Website Launching This Month in Fairfax, Va., Combats Social Isolation
Illustration by iStock
When Marie Brodsky ’24’s grandfather moved from his longtime home in Houston to live with her family in Rockville, Md., in early 2021, the University of Maryland math major saw firsthand the isolation and loneliness many older adults face.
Because of a stroke decades earlier, he was physically limited, and he struggled to learn English after immigrating to the U.S. in the 1990s. Now, living in a new city, he suffered an increased sense of social isolation from peers, as well as little knowledge of recreational opportunities or the local transportation system, leading to a withdrawal from the outside world.
“I was sad seeing him in the same spot all the time,” Brodsky said.
That sparked her determination to help older adults like her grandfather stay active and connected with their community. That February, Brodsky and her childhood friend, Sonia Warrior, then a student at Virginia Tech, created a pitch for the Smart City Challenge—a three-week contest to find solutions to challenges in transportation, health care, housing and other municipal concerns.
They initially suggested creating spaces in the city where seniors could connect with each other, and the city of Fairfax, Va., offered the team $9,000 to research and compile resources for the project. That morphed into a beta version of WISE Cities (Where Innovation Supports Everyone), a student-developed web platform that aims to combat social isolation among older adults.
It has since gone on to snag thousands more in funding, including $5,000 last summer in the Terp Startup Accelerator program, $3,000 this semester through the Universities at Shady Grove’s Equity Incubator and a $2,000 award for most potential at the 2023 Universitas 21 Real Impact on Society & Environment (RISE) Showcase & Awards. It was also a finalist at the UMD Do Good Challenge and won the Audience Choice Award at Pitch Dingman, both last semester.
Most recently, the team was accepted into the Terp Startup Fellows program from the Dingman Center for Entrepreneurship, an opportunity that includes up to $20,000 in seed funding, an office space and mentorship.
The WISE Cities team finished the first version of its website in early September and following testing, plans to launch it for Fairfax residents this month.
“It might be good for economic development in a way if we can get this app in here so that seniors are networking by themselves,” said Matt Easley, assistant director, finance and operations in the city’s Office of Economic Development. “Maybe they would network with themselves at a coffee shop.”
No longer focused on creating new physical spaces for seniors to gather, WISE Cities connects people with existing opportunities: transportation options and information about places to go, groups to join or support services to access.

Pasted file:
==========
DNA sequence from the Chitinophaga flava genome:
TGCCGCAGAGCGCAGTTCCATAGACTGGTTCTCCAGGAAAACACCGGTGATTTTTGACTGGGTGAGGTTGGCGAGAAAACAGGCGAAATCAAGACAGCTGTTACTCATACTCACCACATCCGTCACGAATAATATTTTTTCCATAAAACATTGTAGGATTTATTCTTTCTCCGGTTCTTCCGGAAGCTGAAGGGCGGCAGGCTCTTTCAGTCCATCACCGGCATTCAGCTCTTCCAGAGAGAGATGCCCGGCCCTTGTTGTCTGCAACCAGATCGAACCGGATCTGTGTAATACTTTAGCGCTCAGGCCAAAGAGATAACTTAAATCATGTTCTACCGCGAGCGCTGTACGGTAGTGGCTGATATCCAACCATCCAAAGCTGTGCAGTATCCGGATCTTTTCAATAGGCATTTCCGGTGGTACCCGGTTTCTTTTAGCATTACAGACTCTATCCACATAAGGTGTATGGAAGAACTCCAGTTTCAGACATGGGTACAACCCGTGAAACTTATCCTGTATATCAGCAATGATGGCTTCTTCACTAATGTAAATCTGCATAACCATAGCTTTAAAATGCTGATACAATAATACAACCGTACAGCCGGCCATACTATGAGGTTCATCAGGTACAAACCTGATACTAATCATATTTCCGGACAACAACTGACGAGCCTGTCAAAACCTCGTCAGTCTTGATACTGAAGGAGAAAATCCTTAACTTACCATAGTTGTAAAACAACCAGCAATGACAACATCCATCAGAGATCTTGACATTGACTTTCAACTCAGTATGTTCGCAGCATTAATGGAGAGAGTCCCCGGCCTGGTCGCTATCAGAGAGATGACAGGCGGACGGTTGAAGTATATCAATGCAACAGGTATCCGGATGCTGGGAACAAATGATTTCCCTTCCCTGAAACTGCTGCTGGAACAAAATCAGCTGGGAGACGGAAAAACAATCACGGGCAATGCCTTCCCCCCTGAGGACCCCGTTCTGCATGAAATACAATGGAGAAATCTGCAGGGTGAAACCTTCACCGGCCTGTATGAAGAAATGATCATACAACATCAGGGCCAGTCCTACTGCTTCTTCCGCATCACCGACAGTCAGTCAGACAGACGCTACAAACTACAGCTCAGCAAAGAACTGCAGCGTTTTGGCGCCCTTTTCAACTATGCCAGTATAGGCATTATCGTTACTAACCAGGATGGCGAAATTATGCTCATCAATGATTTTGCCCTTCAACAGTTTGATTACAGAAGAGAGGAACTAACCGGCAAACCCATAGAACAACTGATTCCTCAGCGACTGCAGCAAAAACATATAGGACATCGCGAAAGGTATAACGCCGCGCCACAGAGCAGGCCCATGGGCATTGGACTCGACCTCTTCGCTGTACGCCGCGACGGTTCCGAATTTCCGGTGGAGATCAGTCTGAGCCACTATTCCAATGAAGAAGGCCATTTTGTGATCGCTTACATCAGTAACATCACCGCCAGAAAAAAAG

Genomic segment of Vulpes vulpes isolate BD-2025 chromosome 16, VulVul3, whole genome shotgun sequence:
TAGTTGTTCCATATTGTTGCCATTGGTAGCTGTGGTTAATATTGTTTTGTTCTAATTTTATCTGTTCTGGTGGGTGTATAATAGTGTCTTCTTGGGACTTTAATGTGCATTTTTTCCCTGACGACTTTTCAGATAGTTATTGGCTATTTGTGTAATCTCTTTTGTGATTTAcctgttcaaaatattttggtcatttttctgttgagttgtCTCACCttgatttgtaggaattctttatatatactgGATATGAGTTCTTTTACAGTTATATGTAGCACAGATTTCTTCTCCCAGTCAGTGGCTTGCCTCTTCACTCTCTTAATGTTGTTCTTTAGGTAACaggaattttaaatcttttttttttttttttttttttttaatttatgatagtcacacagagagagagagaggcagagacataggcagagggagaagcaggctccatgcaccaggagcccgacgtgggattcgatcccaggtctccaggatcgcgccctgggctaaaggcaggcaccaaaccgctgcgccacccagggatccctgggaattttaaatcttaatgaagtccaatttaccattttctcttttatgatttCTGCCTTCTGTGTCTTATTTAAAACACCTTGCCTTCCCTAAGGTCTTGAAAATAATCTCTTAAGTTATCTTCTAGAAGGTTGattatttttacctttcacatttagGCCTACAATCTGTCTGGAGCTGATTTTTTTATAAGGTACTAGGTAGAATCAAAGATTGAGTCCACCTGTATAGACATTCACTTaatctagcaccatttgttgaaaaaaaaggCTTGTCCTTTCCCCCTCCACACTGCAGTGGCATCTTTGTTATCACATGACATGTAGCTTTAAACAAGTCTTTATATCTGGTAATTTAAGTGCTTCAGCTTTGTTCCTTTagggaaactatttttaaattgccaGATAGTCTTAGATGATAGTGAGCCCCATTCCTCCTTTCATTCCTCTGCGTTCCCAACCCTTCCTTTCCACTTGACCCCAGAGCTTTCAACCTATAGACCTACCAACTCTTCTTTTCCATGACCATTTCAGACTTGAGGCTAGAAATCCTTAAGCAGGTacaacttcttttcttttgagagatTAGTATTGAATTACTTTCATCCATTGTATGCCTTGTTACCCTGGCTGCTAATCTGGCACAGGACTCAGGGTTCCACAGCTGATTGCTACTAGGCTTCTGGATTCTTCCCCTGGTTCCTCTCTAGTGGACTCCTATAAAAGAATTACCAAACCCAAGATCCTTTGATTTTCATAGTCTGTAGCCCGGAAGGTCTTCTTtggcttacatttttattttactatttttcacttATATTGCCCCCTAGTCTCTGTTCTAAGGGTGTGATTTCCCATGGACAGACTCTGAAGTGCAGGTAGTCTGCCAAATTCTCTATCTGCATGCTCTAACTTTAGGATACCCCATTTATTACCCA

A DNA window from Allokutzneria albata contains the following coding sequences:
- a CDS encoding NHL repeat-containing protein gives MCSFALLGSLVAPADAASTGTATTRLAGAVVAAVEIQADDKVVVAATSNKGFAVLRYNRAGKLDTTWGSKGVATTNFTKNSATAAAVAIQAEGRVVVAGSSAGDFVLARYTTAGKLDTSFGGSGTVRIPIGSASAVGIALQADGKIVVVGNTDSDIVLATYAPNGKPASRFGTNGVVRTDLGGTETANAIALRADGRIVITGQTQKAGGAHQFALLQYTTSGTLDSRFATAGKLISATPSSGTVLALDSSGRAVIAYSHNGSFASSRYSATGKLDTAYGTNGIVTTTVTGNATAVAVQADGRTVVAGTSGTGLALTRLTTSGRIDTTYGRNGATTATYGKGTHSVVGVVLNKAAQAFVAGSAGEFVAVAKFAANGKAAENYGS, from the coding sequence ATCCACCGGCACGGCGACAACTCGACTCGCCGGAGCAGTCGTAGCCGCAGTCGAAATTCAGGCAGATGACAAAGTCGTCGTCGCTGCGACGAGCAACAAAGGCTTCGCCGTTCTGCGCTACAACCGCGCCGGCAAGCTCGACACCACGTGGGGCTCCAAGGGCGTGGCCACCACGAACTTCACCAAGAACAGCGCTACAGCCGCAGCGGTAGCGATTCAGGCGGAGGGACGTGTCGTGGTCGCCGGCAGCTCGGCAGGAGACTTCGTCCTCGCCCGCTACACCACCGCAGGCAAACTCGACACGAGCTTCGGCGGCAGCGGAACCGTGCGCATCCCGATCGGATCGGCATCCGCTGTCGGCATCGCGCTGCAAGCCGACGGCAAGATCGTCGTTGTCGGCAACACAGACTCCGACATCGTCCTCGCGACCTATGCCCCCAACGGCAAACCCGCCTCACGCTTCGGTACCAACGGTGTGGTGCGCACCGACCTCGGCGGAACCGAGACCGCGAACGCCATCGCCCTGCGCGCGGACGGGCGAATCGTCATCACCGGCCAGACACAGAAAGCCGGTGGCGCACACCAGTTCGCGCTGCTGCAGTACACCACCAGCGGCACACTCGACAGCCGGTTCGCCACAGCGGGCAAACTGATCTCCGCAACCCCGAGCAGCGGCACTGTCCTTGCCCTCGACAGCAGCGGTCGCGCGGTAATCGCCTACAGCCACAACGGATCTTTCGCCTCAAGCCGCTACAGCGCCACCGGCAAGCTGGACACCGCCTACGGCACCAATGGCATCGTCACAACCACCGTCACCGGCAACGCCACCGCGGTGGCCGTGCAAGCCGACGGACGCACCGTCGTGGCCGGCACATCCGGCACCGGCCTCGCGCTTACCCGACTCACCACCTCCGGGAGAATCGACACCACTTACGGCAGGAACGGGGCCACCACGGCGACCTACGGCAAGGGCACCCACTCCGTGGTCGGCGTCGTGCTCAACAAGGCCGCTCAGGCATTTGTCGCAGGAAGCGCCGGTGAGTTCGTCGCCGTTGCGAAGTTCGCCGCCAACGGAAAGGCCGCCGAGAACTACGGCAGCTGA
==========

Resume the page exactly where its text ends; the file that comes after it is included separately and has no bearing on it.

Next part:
If a user is interested in one of the suggested groups, events or organizations targeted to older adults—whether chess club or tennis practice—the app provides information about how to get there as well. And in a diverse metro area, users have the option of filtering events and groups by one of several languages, including English, Spanish, French, Arabic and Mandarin.
While working on WISE Cities, Brodsky said she was surprised by the range of opportunities hidden in plain sight.
“There isn't a lack of community organizations that are working to support older adults and offering a variety of services,” Brodsky said. “It's that there’s a huge lack of awareness.”
While working on the pilot in Fairfax, Brodsky began to recruit students from UMD as well as the University of Albany, Johns Hopkins University and Virginia Tech to help.
During their research, the team interviewed over 350 business owners, community members and older adults while connecting with four government agencies. The team found that older adults are apprehensive about technology mostly because it was not made with them in mind.
“At the end of the day, technology, when it's designed well, should be easy for anyone to use, regardless of their prior experience level,” said co-founder and product lead Kat Close ’23. “We're still in that transition to getting to a point where technology is usable by anyone without it being frustrating and that’s one of the things that drew me to this project.”
According to Catherine Curtis, a program coordinator for the Do Good Institute who worked with Brodsky on the Do Good Challenge and a mini-grant from the institute, the platform’s practical usability is a big selling point. She also noted the team’s “robust understanding and commitment” to helping the community and letting its members dictate the direction of the project.
“WISE Cities is one of those teams that really exemplifies doing an incredible amount of legwork and research to make sure that their platform is the most effective solution for older adults,” Curtis said.
WISE Cities invites people supporting a loved one to share their
thoughts and feedback about the platform at email@example.com.
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